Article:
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Cities Confront the 'Forever Chemicals' Contaminating Drinking Water

As the EPA and Congress debate PFAS regulations, local governments are taking action to protect people from toxic chemicals used in the production of practically everything.

Foamy water.
The first inkling the city of Ann Arbor had that its drinking water was contaminated was five years ago. That was when the federal government started including a class of common industrial chemicals called PFAS (per- and polyfluoroalkyl substances) in routine testing it asked the city to do. At the time, few people in the Michigan city understood how dangerous and prevalent those chemicals could be.

Researchers and regulators came to learn that the most common PFAS -- a designation that covers thousands of chemicals -- are linked to kidney and testicular cancer, pre-eclampsia, liver malfunction and weak immune responses, which limit the effectiveness of vaccines.

With the public growing increasingly alarmed, Ann Arbor spent a million dollars to filter many of the chemicals from its water and raised its rates to cover the cost of ongoing treatment. It is one of the few water utilities to take such a drastic step as the federal government, state regulators and other utilities grapple with how to respond to a type of pollution that was barely understood until recently.

This class of chemicals has been used in the production of everything from Teflon pans and stain-resistant carpet to fast-food containers and firefighting foam. The chemical bonds that make them useful in those situations also make them extremely hard to break down in the natural environment. As a result, the so-called forever chemicals, which were first manufactured in the 1940s, have been found all around the world -- in the air, soil and water, and in polar bears, bald eagles, salmon and nearly every human that’s ever been tested. 

As of March, at least 610 locations in 43 states -- many of them associated with drinking water systems or military bases -- were known to be affected by PFAS pollution, according to the Environmental Working Group, an advocacy organization. That’s likely an understatement because in most states, there’s no routine system for testing for the chemicals in the environment.

Worries about the health effects of PFAS in drinking water grew last year when federal health researchers warned that the U.S. Environmental Protection Agency’s recommended thresholds for the chemicals were seven to 10 times too high. The conclusions were so alarming that the Trump administration initially tried to block the release of the draft report, fearing, according to internal emails, a “public relations nightmare.” The water in Ann Arbor at one point had 43 parts-per-trillion (ppt) of PFOS, one of the chemicals; the authors of the 2018 draft report said the threshold for PFOS should be 7 ppt, not 70 ppt, as the EPA recommends.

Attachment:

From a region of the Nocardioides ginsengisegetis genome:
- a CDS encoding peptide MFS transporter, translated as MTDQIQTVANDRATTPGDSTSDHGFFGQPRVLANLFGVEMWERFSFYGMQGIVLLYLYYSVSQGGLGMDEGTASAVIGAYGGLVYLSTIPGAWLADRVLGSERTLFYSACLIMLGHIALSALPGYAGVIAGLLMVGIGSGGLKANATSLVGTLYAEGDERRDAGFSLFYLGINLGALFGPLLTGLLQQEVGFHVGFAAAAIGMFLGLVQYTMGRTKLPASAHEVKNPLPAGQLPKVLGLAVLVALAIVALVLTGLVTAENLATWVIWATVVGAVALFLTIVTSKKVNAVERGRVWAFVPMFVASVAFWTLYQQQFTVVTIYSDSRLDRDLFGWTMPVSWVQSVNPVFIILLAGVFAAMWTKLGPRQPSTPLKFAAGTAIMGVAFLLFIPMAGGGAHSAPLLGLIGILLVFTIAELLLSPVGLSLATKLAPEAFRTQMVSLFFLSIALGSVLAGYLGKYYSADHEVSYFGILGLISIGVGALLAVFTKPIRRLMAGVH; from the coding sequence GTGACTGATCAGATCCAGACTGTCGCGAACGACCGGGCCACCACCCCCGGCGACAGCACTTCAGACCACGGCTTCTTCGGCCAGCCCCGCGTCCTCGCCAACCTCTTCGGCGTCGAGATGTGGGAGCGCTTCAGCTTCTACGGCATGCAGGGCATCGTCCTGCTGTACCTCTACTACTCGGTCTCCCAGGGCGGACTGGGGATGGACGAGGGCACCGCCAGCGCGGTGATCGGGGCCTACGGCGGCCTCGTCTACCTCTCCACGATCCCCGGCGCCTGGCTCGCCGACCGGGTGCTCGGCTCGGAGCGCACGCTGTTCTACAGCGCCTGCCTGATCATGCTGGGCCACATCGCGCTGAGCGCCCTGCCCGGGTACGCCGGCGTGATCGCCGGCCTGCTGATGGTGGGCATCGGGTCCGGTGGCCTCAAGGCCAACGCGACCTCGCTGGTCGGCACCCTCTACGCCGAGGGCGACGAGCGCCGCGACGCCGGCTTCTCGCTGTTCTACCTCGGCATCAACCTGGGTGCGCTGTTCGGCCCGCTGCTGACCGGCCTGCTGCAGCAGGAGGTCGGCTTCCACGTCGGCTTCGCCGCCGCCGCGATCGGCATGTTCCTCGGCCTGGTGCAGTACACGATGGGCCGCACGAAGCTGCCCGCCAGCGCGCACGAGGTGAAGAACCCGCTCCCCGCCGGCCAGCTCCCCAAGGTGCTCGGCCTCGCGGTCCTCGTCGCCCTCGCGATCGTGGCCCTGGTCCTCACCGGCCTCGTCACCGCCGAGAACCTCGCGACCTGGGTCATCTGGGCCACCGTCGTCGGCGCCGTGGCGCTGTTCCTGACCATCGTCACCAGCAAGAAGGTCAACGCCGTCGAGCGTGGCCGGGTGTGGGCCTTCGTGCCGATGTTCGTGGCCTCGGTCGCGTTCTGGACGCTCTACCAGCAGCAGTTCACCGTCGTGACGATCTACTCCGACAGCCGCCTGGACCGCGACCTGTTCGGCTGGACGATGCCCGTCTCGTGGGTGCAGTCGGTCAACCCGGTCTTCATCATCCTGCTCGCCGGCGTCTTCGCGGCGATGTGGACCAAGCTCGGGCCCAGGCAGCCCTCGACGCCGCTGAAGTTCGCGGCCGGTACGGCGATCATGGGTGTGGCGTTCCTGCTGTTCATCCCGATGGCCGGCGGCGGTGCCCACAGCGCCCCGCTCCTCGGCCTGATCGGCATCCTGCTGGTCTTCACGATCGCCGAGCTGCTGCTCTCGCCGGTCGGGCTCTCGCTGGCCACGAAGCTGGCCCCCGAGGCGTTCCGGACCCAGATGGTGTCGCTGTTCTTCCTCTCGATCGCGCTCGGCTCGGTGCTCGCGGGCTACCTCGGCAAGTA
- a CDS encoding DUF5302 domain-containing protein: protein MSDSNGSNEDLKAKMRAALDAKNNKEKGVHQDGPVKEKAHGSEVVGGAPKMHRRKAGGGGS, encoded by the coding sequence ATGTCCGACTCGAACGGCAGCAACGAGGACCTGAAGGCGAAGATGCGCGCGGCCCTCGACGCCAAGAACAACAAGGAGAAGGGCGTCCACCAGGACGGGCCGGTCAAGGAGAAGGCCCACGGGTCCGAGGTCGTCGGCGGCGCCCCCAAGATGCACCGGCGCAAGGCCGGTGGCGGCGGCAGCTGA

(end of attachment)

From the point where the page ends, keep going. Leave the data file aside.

Brian Steglitz, Ann Arbor’s water treatment plant manager, says residents pushed for action. The city is home to the University of Michigan, and its residents are well-educated and engaged, he says. Local officials didn’t want to risk people thinking their drinking water wasn’t safe. So the city replaced its filters, which initially cost $850,000 (a tenth of its operating budget) and will add nearly $200,000 in extra costs every year. Plus, the utility started issuing monthly water quality reports, instead of the annual reports required by federal law.

The city’s goal is to comply with the most stringent regulations on PFAS in the country, whether it’s legally obligated to or not. The EPA and Congress are considering national rules for the chemicals, but those efforts are hampered by the fact that scientists have only studied a few of the thousands of chemicals classified as PFAS. Regulators and lawmakers are debating whether to restrict just the few compounds that are known to be dangerous or the entire class. They haven’t agreed what level of exposure is safe, if any. 

While the federal government deliberates, local and state governments are taking action, too. But that means the drinking water standards could be different in Michigan than they are in New Jersey, says Steglitz.

“Our customers have one question, and that’s the question that everyone’s asking all around the country: Is my water safe to drink?” Steglitz says. “They want a ‘yes’ or ‘no’ answer. They don’t want a ‘yes, but ... .’ I don’t think you want to be the state with the highest [thresholds].”

“The most challenging thing” about PFAS, he adds, “is that the science isn’t moving fast enough to keep up with the media coverage and the political attention. How do you communicate the unknown to your customers so they can still continue to have faith and confidence in municipal water systems? That is difficult.”

Dan is Governing’s transportation and infrastructure reporter.
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